THE American general who commanded allied air forces during the Iraq war appears
to have admitted in a briefing to American and British officers that coalition
aircraft waged a secret air war against Iraq from the middle of 2002, nine months
before the invasion began.
Addressing a briefing on lessons learnt from the Iraq war Lieutenant-General Michael
Moseley said that in 2002 and early 2003 allied aircraft flew 21,736 sorties,
dropping more than 600 bombs on 391 “carefully selected targets” before
the war officially started.
The nine months of allied raids “laid the foundations” for the allied
victory, Moseley said. They ensured that allied forces did not have to start
the war with a protracted bombardment of Iraqi positions.
If those raids exceeded the need to maintain security in the no-fly zones of
southern and northern Iraq, they would leave President George W Bush and Tony
Blair vulnerable to allegations that they had acted illegally.
Moseley’s remarks have emerged after reports in The Sunday Times that
showed an increase in allied bombing in southern Iraq was described in leaked
minutes of a meeting of the war cabinet as “spikes of activity to put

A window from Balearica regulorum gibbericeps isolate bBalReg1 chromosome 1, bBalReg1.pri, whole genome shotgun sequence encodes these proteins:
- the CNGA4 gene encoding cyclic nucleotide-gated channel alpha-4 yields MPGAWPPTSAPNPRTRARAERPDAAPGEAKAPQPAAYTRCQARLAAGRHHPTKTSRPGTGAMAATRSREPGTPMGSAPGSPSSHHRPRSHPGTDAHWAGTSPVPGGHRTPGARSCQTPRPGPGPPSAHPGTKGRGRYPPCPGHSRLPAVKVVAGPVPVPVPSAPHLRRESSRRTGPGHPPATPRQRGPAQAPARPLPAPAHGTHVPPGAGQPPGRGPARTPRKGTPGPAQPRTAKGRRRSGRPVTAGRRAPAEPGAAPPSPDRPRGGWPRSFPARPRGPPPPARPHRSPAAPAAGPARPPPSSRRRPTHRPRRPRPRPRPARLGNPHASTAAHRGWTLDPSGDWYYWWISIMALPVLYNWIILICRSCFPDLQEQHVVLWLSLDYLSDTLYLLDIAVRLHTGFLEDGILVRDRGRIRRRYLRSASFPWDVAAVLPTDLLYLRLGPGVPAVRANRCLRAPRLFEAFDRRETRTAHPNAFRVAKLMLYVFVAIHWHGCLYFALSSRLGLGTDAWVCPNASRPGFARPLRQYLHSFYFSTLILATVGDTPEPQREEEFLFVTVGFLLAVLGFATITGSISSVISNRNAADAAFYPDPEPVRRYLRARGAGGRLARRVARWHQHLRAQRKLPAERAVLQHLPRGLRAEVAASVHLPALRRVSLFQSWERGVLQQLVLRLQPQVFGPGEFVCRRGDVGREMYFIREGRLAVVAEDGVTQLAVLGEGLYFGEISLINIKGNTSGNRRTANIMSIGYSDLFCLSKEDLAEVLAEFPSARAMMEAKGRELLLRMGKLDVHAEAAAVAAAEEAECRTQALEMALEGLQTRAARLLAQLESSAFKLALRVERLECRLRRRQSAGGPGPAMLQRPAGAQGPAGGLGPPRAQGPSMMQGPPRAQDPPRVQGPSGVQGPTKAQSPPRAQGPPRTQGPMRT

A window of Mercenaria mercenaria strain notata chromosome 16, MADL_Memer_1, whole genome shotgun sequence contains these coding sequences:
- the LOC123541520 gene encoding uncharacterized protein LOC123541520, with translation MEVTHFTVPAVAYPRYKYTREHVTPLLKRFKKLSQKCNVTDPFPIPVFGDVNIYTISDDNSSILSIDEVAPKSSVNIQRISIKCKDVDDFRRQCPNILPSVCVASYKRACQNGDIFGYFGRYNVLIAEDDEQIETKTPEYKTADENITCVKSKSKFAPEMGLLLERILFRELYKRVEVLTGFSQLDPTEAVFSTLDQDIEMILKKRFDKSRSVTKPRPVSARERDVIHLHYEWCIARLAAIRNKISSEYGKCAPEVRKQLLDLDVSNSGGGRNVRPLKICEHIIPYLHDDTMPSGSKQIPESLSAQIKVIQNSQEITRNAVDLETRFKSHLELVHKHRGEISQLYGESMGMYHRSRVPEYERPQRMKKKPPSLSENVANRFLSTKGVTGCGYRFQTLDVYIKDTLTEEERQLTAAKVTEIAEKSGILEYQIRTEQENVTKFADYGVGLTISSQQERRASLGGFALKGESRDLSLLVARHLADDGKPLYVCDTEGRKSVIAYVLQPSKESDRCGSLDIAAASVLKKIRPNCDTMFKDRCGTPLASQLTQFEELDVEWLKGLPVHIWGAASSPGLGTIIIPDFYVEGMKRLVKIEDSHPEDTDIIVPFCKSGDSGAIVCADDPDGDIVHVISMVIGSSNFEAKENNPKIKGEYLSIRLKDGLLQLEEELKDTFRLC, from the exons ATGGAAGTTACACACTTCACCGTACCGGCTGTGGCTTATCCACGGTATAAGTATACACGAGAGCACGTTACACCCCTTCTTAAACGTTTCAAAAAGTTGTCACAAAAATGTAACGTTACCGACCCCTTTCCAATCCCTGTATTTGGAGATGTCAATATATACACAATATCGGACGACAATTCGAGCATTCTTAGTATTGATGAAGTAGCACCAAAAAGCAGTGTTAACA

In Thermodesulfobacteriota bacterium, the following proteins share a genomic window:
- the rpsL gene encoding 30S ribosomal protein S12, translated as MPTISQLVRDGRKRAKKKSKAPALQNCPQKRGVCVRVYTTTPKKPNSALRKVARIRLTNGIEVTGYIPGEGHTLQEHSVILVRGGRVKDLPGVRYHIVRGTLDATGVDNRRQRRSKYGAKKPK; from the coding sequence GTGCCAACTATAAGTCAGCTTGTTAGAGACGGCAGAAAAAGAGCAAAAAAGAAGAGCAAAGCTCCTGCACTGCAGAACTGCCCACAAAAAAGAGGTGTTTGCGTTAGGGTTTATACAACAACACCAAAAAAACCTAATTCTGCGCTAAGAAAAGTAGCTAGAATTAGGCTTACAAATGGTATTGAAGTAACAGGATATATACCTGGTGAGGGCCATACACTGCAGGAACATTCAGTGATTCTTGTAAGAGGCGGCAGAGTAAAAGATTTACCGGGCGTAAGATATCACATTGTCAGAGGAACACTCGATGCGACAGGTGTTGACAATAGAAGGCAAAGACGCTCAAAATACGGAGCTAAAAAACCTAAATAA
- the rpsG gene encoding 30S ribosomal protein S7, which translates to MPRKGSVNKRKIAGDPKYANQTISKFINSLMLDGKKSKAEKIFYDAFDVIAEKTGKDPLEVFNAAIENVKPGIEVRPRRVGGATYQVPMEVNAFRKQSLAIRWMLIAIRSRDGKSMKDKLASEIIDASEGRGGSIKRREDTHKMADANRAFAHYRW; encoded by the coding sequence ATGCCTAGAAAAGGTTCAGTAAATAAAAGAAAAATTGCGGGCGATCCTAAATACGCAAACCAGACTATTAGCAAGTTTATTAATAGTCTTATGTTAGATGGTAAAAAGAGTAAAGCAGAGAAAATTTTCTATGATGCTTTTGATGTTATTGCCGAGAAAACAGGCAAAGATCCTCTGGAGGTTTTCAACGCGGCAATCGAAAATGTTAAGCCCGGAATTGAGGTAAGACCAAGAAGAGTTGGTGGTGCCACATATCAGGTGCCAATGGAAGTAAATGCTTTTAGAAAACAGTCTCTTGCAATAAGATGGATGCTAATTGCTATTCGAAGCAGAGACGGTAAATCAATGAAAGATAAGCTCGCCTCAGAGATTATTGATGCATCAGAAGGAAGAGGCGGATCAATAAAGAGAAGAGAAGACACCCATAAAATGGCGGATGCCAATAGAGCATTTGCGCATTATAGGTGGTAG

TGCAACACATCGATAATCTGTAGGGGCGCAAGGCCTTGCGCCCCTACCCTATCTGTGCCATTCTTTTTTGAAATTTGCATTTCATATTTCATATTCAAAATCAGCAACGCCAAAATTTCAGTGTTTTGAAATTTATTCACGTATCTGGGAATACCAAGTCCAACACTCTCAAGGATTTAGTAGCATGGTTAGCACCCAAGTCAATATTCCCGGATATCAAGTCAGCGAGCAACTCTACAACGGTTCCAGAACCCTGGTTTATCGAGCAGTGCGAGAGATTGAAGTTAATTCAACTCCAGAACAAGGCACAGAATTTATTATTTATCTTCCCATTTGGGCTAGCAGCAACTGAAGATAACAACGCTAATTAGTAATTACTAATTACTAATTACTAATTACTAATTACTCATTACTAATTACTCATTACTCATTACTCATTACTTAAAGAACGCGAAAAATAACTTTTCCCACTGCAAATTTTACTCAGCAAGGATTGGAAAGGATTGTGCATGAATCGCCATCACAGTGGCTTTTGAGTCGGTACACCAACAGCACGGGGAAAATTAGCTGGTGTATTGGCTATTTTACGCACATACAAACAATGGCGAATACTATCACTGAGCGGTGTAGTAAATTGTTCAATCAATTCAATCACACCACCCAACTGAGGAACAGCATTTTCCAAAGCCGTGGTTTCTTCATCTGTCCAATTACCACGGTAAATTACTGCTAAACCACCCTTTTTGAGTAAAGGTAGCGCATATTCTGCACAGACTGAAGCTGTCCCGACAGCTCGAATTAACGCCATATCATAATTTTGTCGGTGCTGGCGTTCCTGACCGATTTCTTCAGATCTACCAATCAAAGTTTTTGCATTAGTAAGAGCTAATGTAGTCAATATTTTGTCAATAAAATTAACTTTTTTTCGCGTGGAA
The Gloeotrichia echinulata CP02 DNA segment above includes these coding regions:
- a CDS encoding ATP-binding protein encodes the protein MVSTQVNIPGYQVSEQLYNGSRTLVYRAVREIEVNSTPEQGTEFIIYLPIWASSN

pressure on the regime”.
Moseley told the briefing at Nellis airbase in Nebraska on July 17, 2003, that
the raids took place under cover of patrols of the southern no-fly zone; their
purpose was ostensibly to protect the ethnic minorities.
A leaked memo previously disclosed by The Sunday Times, detailing a meeting
chaired by the prime minister and attended by Jack Straw, the foreign secretary,
Geoff Hoon, the then defence secretary, and Admiral Sir Michael Boyce, chief
of defence staff, indicated that the US was carrying out the bombing.
But Moseley’s remarks, and figures for the amount of bombs dropped in
southern Iraq during 2002, indicate that the RAF was taking as large a part
in the bombing as American aircraft.
Details of the Moseley briefing come amid rising concern in the US at the war.
A new poll shows 60% of Americans now believe it was a mistake.